Tuesday, February 20, 2018

Joint Mountain EBA Programme Featured

Mountain EBA Programme – a partnership between UNEP, UNDP and IUCN

In responseto the 2010 UNFCCC Cancun Agreements towards enhanced action on adaptation, Germany’s Federal Ministry for theEnvironment, Nature Conservation, Building and Nuclear Safety (BMUB) announced its support for an EbA Flagship Programme, jointly implemented by the United Nations Environment Programme (UNEP), the United Nations Development Programme (UNDP) and the International Union for Conservation of Nature (IUCN).

 The Programme’s approach is to support countries’ overall local and national level adaptation strategies in helping rural vulnerable communities to adapt to the adverse impacts of climate change through conserving, restoring and maintaining ecosystem services and biodiversity across a range of ecosystem types. The first and largest project under this joint flagship programme is the Mountain Ecosystem-based Adaptation project. This project is funded by the BMUB for 11.5 million euro and executed by UNEP, UNDP and IUCN in Peru, Nepal and Uganda. The project runs from 2011-2015 and is focused on working jointly with national, sub-national and local government authorities, centers of expertise, and local communities in order to reduce the vulnerability of the project countries, its ecosystems and communities to climate change impacts by promoting EbA options, with a particular emphasis on mountain ecosystems.

There are four components:

  1.  develop decision-making tools for EbA, including for monitoring and evaluation, and for assessing resilience;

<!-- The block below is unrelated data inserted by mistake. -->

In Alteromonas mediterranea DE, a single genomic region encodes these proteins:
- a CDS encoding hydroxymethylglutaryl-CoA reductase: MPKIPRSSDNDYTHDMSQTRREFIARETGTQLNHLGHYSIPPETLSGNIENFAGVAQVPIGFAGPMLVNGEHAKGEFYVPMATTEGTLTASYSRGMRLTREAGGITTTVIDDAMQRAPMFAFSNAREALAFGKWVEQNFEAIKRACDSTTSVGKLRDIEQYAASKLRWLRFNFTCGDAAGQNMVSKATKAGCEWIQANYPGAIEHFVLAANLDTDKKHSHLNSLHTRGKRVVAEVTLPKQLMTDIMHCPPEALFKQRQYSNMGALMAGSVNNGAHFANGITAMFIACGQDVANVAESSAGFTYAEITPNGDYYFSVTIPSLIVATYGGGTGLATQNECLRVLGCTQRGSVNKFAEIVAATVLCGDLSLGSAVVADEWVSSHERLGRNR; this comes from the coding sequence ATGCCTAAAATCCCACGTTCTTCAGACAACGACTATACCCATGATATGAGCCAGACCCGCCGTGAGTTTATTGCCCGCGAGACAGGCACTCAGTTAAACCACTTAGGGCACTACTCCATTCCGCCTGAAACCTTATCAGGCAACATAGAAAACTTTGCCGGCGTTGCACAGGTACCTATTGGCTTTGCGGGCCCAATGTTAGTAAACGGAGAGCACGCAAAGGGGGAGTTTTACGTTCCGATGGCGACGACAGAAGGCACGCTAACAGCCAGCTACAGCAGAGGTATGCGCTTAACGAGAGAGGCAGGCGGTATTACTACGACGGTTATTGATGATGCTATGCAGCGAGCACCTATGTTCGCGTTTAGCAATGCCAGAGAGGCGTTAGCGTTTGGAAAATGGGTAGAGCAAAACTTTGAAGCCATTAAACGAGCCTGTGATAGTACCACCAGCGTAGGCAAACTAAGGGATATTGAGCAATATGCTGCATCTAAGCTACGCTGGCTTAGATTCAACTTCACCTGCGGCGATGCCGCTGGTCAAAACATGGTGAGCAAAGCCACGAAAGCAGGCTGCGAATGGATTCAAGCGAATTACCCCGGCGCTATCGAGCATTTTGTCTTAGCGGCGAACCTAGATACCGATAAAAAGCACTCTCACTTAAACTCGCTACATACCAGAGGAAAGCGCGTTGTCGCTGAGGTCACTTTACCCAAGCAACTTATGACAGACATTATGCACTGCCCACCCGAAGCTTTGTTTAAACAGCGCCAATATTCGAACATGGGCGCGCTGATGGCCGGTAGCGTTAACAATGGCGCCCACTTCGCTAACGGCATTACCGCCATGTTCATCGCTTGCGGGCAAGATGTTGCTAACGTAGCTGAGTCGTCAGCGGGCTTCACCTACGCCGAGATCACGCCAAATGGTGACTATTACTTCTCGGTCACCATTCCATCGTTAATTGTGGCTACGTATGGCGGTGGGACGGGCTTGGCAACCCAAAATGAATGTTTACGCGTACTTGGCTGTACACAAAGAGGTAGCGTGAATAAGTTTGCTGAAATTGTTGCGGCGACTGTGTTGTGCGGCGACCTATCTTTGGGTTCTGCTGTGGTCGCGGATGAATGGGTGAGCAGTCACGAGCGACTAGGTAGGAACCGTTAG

2.  field test the tools;
  3. make investments in, and build capacity for EbA at demonstration sites; and
  4. make the case for EbA to guide national policies and investments.

Currently, Vulnerabilityand Impact Assessments (VIA) have been completed for the pilot areas of the 3 countries. Prior to that a number of “no-regret” measures were initiated in the 3 pilot areas. “No-regret” measures refer to measures that do not worsen vulnerabilities to climate change.

 Nepal, Peru and Uganda

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About EbA

Healthy ecosystems deliver critical goods and services, such as providing food and fuel, or preventing floods and soil erosion. People depend on these goods and services for their wellbeing and livelihoods. However, because of climate change and other human impacts, many ecosystems have become degraded, with negative impacts on people’s lives. EBA involves the use of biodiversity and ecosystem services as part of an overall adaptation strategy to help people adapt to the adverse impacts of climate change.readmore

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